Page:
Tonabersat is a new drug undergoing And a phase of clinical research as a means for preventing migraine. Tonabersat is a blocker of pervasive cortical depression as the main mechanism of migraine pathogenesis.
In a double-blind, placebo-controlled trial, migraine patients received daily tonabersat at an initial dose of 20 mg for 2 weeks, increasing the daily dose to 40 mg over the next 10 weeks. According to the preliminary results of the study, the reduction of headache attacks by 50% or more was observed in 62% of patients taking tonabersat, and in 45% – placebo. The stimulation of the occipital nerve was studied as a possible alternative method for the prevention of trigeminal pain.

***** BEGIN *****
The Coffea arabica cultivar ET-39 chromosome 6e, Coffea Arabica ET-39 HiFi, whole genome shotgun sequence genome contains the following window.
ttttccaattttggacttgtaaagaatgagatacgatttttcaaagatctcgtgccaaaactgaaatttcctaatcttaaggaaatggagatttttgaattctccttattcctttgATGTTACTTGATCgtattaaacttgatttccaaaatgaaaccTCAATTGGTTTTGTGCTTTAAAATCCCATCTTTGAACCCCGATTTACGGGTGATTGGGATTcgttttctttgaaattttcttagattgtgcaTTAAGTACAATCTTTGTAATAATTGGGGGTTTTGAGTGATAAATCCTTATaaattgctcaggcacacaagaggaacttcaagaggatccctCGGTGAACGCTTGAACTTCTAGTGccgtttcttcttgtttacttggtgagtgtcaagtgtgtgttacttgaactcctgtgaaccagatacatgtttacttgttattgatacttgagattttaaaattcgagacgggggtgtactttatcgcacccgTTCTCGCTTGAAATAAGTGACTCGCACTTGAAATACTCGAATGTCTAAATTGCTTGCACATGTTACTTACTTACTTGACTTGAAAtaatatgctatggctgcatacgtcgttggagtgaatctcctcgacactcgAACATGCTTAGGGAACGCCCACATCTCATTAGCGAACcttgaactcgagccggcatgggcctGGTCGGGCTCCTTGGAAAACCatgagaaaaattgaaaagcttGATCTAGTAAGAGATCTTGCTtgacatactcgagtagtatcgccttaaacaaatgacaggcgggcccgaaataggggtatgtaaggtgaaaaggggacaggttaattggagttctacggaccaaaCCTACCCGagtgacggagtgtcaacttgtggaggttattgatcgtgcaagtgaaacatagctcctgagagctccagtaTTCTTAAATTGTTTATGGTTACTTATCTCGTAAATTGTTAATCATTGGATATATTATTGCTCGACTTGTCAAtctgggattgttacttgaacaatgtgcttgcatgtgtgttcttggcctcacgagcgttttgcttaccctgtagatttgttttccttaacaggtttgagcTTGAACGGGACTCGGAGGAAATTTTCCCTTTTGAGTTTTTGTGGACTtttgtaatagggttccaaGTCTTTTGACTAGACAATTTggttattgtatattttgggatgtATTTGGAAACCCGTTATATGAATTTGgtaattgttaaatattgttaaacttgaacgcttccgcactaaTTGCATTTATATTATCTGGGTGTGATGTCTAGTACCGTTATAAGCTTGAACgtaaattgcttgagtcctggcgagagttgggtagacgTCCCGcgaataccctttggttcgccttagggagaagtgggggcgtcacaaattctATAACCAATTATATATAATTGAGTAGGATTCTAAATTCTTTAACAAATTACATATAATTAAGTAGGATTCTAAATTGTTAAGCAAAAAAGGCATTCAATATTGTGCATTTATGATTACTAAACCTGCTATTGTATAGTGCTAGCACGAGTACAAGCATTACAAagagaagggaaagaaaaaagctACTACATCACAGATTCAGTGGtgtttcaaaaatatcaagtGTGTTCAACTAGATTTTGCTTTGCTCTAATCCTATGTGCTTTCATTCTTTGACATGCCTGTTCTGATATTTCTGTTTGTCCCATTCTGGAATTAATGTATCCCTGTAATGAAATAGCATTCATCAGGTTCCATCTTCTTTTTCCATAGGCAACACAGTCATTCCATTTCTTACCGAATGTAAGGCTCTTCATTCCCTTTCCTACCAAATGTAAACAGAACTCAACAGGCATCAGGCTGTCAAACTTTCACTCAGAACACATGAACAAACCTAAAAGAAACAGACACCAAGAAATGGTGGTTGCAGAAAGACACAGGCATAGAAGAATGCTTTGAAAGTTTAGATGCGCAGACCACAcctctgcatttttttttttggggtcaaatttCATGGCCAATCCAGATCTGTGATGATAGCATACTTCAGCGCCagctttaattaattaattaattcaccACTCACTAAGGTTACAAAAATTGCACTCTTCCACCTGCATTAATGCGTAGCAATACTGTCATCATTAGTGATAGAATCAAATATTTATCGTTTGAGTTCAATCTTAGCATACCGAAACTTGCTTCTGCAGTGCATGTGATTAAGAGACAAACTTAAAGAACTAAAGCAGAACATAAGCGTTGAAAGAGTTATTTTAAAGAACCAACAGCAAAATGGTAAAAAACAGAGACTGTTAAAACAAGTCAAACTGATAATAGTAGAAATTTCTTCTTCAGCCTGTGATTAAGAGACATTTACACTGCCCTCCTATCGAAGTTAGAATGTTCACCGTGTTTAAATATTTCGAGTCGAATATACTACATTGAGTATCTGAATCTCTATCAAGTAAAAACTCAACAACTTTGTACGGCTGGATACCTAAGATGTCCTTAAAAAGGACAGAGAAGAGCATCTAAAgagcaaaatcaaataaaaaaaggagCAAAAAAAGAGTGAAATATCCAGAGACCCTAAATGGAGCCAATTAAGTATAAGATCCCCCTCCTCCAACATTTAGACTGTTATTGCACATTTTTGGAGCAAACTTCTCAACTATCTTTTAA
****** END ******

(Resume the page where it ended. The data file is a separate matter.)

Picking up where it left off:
In a small study conducted with the participation of 15 patients who suffered persistent recurrent chronic headaches in the zone of innervation of the C2 segment, a stimulator of the occipital nerve was implanted. This group included patients with chronic migraine (N = 8), chronic cluster headaches (N = 3), post-traumatic headache (N = 2) and permanent hemicrania (N = 2).
Permanent hemikrania is a rare type of prolonged unilateral headache. In 8 patients the electrodes were located on both sides of the head, in 7 patients only on one side. After 20 months, the results of the study were presented. On average, headaches decreased by 52%; the best result was achieved in 2/3 of the patients: the frequency of attacks decreased more than twice. The frequency of headaches decreased by about one third.
The most common side effect in this study is the implant migration, which necessitated surgical intervention (N = 8). On the basis of these positive preliminary results, further research using implants will be conducted.